Town Board prepares to make outdoor dining in downtown Riverhead permanent
Outdoor dining in downtown Riverhead will soon become permanent, officials said at Thursday’s work session.
The board plans to schedule a public hearing on a code amendment that would allow the outdoor dining experience that began during the onset of the pandemic to become permanent. The next Town Board meeting when the hearing can be scheduled is Sept. 8.
In July, the Town Board approved an extension of the outdoor dining through Sept. 30 and officials said at the time they hoped to make it permanent.
“We want the restaurants to be ready and know during the fall they can continue with their enhanced dining possibilities,” Supervisor Yvette Aguiar said Thursday.
Jefferson Murphree, the town’s building and planning administrator, outlined some specifics of the proposed amendment, and Chamber president Bob Kern and Riverhead BID executive director Kristy Verity both spoke about the positive effects the outdoor dining has had on downtown businesses.
Speaking about the effort that went into the proposed change, Mr. Murphree joked that the “U.S. Constitution took less time to draft than it did to draft this code amendment.”
Part of the change would be to establish the town fire marshal’s office as responsible for granting permits, rather than the Town Board, he said. He said the fire marshal’s office could use assistance with the added clerical work.
“They desperately need the secretarial support to implement this,” he said. “Not only this legislation, but all the rest of their paperwork. They’re out in the field 75-80% of the day. There’s a tremendous amount of data input that has to go on as part of that and this is going to add to that.”
Restaurants would need to apply on an annual basis for a permit so inspections can be done, he added. He recommended an application fee of $150, an increase from the current $25, as the new application would be 10 pages. The town initially allowed restaurants to set up outdoor dining without a fee to help the businesses when state restrictions limited indoor dining.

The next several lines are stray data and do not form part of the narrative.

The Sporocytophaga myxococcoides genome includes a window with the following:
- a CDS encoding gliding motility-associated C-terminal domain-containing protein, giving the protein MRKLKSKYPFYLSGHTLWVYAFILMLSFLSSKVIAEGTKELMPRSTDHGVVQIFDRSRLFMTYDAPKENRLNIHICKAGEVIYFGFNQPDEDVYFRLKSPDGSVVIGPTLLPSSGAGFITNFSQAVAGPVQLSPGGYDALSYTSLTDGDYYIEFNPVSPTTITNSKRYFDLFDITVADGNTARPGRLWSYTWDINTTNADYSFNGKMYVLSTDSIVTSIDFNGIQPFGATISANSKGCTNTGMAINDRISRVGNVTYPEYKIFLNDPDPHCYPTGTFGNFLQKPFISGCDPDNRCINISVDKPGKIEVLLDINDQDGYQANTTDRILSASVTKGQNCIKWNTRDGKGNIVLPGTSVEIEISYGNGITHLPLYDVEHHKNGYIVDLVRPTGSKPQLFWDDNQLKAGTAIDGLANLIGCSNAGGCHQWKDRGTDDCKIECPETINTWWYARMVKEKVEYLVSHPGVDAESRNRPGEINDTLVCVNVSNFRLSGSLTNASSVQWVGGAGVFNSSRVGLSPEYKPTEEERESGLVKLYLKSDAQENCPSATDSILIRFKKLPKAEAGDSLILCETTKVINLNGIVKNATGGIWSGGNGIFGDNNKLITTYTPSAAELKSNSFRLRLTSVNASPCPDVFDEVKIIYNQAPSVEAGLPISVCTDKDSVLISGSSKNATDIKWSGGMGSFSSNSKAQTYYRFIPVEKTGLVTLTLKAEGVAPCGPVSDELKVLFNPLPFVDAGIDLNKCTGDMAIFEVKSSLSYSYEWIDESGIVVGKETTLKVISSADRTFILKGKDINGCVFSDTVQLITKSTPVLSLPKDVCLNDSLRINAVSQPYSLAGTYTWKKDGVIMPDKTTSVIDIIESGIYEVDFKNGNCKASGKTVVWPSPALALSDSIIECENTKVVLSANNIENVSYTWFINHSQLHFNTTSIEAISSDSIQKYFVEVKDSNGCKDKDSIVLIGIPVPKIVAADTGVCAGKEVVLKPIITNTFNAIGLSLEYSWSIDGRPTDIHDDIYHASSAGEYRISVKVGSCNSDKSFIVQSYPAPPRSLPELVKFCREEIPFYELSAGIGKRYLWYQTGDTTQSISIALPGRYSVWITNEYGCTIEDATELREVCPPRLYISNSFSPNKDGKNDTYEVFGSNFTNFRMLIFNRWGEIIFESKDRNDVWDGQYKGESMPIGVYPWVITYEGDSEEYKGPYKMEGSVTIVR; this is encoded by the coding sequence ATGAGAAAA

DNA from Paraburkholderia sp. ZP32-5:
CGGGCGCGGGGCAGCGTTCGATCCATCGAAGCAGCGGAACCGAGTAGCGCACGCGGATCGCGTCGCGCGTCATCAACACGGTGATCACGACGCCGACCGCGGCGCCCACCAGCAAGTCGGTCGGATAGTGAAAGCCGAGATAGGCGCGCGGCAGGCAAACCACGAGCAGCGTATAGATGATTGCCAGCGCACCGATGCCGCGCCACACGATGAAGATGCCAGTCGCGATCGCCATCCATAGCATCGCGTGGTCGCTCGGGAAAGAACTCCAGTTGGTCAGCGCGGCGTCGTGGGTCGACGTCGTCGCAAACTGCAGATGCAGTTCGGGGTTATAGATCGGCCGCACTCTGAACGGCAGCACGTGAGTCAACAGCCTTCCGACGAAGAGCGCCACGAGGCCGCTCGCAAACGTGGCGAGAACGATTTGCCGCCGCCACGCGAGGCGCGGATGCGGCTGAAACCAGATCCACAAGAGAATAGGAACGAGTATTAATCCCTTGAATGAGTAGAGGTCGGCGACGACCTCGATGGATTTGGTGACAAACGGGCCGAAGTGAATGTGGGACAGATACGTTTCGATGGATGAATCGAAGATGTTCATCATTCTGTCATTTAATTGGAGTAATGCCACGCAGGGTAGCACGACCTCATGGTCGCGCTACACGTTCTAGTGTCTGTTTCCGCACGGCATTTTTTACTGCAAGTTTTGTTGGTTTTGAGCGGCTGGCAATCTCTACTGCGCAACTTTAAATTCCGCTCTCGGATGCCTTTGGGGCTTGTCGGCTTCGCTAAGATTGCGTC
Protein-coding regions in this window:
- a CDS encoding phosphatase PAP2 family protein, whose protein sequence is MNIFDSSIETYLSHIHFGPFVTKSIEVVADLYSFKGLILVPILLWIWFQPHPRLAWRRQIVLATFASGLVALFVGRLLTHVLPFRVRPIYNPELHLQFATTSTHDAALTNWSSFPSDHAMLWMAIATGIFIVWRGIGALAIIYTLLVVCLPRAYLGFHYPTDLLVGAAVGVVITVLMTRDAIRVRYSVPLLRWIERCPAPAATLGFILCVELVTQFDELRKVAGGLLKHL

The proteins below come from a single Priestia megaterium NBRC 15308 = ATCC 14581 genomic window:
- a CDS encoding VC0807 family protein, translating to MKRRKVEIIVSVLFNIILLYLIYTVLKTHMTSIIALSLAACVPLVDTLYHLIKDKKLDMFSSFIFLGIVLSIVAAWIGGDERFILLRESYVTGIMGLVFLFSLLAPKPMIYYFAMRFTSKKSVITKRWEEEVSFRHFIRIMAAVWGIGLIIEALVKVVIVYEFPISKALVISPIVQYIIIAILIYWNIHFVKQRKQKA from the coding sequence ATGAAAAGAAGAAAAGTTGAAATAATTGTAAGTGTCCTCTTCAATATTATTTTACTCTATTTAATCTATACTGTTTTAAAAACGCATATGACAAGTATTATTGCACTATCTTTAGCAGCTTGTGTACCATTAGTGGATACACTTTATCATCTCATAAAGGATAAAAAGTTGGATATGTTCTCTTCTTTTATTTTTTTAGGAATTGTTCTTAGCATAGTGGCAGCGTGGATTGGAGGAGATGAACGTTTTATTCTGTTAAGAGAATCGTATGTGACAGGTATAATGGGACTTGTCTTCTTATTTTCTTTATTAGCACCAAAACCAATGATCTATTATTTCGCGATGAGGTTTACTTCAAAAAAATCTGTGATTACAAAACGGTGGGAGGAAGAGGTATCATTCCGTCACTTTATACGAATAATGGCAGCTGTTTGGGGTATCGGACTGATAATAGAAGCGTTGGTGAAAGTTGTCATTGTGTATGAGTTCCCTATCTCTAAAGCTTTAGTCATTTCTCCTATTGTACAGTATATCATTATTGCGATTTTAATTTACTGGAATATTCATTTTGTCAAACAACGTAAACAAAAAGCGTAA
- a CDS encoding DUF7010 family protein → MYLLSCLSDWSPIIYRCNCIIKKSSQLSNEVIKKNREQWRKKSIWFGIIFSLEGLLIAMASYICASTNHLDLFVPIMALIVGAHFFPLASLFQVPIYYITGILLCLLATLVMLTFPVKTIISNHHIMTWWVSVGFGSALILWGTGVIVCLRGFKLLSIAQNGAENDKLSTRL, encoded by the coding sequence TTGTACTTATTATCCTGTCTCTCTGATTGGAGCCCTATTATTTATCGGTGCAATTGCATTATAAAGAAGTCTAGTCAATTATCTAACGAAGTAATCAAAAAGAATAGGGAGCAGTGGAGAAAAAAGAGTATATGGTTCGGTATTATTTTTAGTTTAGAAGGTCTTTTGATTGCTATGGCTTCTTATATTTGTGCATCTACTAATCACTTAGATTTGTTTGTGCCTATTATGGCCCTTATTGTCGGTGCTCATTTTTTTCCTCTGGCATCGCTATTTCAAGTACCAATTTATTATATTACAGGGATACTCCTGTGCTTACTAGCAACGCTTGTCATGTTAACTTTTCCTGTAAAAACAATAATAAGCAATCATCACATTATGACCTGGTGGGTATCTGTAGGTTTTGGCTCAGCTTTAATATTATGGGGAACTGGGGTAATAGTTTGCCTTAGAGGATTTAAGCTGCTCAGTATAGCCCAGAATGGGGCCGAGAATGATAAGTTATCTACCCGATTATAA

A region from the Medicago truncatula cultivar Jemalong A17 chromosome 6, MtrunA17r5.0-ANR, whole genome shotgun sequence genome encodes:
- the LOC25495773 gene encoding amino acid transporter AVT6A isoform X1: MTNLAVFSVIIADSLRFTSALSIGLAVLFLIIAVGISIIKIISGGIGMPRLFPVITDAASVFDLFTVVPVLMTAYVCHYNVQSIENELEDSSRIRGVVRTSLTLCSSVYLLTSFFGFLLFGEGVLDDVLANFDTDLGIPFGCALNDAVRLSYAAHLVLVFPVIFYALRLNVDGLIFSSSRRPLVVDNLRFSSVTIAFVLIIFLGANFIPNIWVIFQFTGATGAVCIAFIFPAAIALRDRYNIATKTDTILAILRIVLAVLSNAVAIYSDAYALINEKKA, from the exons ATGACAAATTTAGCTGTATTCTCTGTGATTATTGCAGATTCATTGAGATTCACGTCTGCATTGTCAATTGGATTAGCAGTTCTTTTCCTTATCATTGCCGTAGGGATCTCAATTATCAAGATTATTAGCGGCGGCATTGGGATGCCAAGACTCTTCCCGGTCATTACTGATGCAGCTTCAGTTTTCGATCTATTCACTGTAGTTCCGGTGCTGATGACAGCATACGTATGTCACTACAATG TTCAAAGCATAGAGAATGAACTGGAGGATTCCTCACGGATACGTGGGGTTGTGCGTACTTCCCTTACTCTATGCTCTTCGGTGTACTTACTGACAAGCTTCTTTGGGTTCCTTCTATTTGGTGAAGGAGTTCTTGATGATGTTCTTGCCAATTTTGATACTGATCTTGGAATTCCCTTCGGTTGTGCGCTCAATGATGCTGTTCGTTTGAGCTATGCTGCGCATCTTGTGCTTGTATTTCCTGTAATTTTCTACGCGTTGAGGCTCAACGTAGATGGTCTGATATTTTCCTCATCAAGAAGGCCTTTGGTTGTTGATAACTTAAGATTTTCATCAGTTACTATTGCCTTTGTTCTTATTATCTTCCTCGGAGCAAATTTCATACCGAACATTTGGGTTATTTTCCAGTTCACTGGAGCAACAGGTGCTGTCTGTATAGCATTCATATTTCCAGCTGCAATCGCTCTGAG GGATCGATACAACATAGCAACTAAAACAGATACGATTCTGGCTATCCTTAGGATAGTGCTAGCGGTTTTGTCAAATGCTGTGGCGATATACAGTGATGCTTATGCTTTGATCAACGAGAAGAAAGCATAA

He recommended the hours for outdoor dining to be anytime from 7 a.m. to 11 p.m.
The current code allows restaurants to expand their setups 10 feet from the building, which Mr. Murphree said “consumes a lot of the sidewalk area.”
He said it can be done in six feet, leaving space for people to walk around tables without going into the street.
The code currently prohibits any attachments to a building, but he said he believes retractable awnings “would be acceptable and that’s currently recommend as part of the Pattern Book.”
The change does not apply to areas in town such as along Sound Avenue or Route 58.
“There’s no way to recoup the losses from this pandemic,” said Mr. Kern, who’s running in November for a town council position. “Allowing this to be permanent, I think is incredibly significant.”
Councilwoman Catherine Kent, who’s running for town supervisor, said the outdoor dining was one good thing to come out of the pandemic.
“I agree it’s really nice for the town,” she said. “I think people enjoy being outside and I think it’s been good for restaurants and to help get them going.”
Councilman Ken Rothwell also said he’d like restaurants to have “peace of mind” that the setup will continue.